In college, I majored in International Affairs. People always ask me what that even means, and the reality is that I’m not 100% sure. The advisers call it an “interdisciplinary” major, which actually translates into studying a broad range of subjects, but with an international twist. History? Make that world history. Economics? Make that international economics via the world economy, multi-national trade agreements, and development of the underdeveloped. You can really focus on anything, as long as it has an international slant.
So, by the time I finished university, I knew a lot about the world. Or at least that is what my grades and my degree seemed to be saying. However, the reality behind that extremely expensive piece of stock paper is that I knew next to nothing. I knew the facts, but facts are just one aspect of true understanding.
Though I had traveled some within America, I had never actually traveled beyond its borders. It wasn’t for lack of desire. No, I did want to; however, I had simply never had the courage to actually follow through. For a long time, I wrote it off my decision to stay domestic as, “I don’t have the money or the time,” but that’s not really true. It wasn’t time or money that I lacked, it was the courage and the will to actually make something out of my daydreams.
As graduation rolled around, I began to freak. My thoughts centered on the simple (yet extremely difficult to answer) question: What the hell am I going to do??
I was an international affairs major with no international experience.
As my restlessness grew to a level that I can only describe as temporary insanity, I began to search furiously for a way to just go. Like a puzzle put together slowly, the events that lead me to Korea were not at all linear. First, a good friend of mine told me about an acquaintance of hers who had earned a TEFL certificate and then went to teach abroad. It seemed as good an option as any, so after doing some research into the idea, I decided that it couldn’t hurt to try and signed up for a certification class.
Originally, and all throughout university, I had planned to go to South America, but then another acquaintance made the excellent point that TEFL programs in Asia pay more and have better benefits. I dove into an exploration of all the TEFL programs I could find in Asia, and after much thought decided that English Program in Korea (EPIK) was the best fit for me: it had fantastic benefits, an application schedule that fit perfectly with my own timeline, and would allow me to travel and live in Asia – a part of the world I have always been interested in. The rigorous application process took about 6 months to complete, and involved interviewing for the program while on vacation in Maui, getting my fingerprints taken (also in Maui), submitting to the FBI for a background check, and obtaining multiple apostilles (a word I had never even heard until this process started).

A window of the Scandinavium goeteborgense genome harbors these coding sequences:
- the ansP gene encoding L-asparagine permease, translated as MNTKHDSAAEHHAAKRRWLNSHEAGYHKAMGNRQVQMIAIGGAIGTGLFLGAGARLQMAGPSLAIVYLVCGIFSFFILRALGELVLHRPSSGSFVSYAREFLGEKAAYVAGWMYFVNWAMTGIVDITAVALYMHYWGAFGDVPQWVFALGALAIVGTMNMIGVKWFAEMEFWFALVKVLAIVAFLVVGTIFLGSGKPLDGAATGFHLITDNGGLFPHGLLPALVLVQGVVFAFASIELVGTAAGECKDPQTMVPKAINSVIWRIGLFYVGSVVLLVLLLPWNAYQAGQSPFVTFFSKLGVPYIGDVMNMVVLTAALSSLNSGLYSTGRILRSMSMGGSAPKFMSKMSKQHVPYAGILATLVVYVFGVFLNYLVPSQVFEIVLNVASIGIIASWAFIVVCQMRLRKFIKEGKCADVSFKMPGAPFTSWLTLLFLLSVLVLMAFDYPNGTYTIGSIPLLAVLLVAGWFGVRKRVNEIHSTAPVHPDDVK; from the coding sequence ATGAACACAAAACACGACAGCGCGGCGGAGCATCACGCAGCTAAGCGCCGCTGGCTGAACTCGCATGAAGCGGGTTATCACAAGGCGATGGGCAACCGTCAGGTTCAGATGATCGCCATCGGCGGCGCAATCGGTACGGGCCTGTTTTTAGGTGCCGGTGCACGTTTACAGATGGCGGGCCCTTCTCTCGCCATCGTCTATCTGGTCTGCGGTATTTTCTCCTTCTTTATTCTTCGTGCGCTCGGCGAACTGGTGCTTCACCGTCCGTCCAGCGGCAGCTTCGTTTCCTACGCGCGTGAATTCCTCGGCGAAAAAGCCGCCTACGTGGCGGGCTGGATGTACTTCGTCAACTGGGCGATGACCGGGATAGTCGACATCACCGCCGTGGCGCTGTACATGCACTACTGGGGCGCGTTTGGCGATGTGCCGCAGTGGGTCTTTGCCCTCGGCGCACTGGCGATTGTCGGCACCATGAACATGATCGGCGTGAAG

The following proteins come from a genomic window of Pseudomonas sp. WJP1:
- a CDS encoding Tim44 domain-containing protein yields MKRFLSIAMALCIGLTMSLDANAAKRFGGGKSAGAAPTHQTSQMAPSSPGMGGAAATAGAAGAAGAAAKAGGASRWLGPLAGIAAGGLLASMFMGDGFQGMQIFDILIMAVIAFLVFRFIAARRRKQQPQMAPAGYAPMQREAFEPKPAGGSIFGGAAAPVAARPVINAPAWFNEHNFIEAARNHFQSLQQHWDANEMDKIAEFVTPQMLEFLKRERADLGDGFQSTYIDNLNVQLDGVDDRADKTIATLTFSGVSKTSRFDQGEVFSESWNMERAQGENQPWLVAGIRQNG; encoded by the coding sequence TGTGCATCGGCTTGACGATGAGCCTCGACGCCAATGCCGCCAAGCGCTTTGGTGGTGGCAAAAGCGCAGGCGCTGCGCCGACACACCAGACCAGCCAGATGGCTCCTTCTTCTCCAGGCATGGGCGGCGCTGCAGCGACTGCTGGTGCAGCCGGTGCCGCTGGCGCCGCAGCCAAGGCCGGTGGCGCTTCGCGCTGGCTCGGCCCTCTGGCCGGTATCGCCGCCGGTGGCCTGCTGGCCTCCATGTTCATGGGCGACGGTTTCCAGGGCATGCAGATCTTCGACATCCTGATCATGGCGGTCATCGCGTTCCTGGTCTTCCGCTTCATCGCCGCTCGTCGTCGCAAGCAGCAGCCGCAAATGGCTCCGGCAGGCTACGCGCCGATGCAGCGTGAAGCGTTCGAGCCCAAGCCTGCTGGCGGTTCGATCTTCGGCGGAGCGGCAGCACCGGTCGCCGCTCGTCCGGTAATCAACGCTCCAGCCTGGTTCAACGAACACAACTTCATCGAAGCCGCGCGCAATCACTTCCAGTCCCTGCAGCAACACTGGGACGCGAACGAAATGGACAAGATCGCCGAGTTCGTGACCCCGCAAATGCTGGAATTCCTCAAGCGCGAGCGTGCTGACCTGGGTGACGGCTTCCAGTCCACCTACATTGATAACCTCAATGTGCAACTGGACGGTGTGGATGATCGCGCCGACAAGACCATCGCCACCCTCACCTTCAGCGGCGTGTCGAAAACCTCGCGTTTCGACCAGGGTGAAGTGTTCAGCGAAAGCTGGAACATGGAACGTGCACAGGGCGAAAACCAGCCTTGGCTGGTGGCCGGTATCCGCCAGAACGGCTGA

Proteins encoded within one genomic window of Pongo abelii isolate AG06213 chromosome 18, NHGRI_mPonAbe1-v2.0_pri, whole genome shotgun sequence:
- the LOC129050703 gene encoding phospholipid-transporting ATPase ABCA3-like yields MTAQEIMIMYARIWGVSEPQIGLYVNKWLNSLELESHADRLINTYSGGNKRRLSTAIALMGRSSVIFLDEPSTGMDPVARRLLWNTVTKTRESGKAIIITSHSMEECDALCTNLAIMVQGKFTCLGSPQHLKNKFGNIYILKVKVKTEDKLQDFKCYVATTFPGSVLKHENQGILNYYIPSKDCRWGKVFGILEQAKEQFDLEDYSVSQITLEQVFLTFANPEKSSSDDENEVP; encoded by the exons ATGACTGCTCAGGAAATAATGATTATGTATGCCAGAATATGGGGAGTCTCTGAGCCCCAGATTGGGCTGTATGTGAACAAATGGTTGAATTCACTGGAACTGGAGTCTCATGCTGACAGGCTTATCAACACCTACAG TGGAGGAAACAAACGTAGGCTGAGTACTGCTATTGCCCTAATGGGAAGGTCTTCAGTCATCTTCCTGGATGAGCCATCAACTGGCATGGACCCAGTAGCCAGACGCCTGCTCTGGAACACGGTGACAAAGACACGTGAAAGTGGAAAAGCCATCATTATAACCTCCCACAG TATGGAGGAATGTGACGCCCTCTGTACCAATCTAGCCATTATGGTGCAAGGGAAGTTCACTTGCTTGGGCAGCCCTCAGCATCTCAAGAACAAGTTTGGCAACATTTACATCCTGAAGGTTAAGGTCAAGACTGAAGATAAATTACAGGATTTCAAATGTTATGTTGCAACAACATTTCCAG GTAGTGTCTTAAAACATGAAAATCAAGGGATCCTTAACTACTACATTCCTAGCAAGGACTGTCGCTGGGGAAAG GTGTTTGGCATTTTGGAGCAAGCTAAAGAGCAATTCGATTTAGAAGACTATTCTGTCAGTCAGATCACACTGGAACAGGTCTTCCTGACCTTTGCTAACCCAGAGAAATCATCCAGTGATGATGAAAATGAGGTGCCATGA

Finally, after 6 months, over $100 in express mail envelopes, and what felt like a mountain of paperwork, I had everything in order and was ready to go. All I had left to do was wait. Those few months while I was preparing to leave were one of the scariest times in my life. There I was, never having left the country even on a vacation, and somehow I had ended up trying to shove my entire life into two suitcases and a carry-on. I kept feeling like I was staring over the edge of a massive cliff into a misty and opaque abyss below – I had no real idea what to expect. I only knew that my life was about to change drastically – a feeling that was both frightening and thrilling.
I boarded my departure flight in a haze. I hadn’t really slept the night before, and had used my waiting time to indulge in one (two) Bloody Mary’s with extra olives. When I finally did step off the plane into Korea, the feeling was almost indescribable. It was night, I was bone tired, and it took me almost two hours to get through the airport and into my hotel. That part is easy to tell. But the way I felt? That is something else. Everything was both exactly the same, and completely different. It sounds kind of silly, but I was not expecting everything and everyone to look so normal.
Just like home, Korea has long bridges and tall buildings, the people wake up every day and go to work, they wear the same kinds of clothes, and smile in the same way. In that way, Korea was exactly the same. Yet, at the same time it was also completely different. All the signs were unreadable, the plethora of neon lights flashed and begged for my attention, and though the people smiled just like me, when they opened their mouth to speak a language came out that I had only yet begun to understand.
This, I think was is the genuine truth. All those facts I learned in school, they had no real meaning until compared with the tangible and real. There is no substitute for experience. So, in the end “that one time I moved to Korea,” with no clear intentions and no real plan, ended up being one of the most eye-opening, rewarding, and memorable experiences of my life. Now, for the first time ever, I finally feel as though I actually do know a thing or two about international affairs.
About The Author –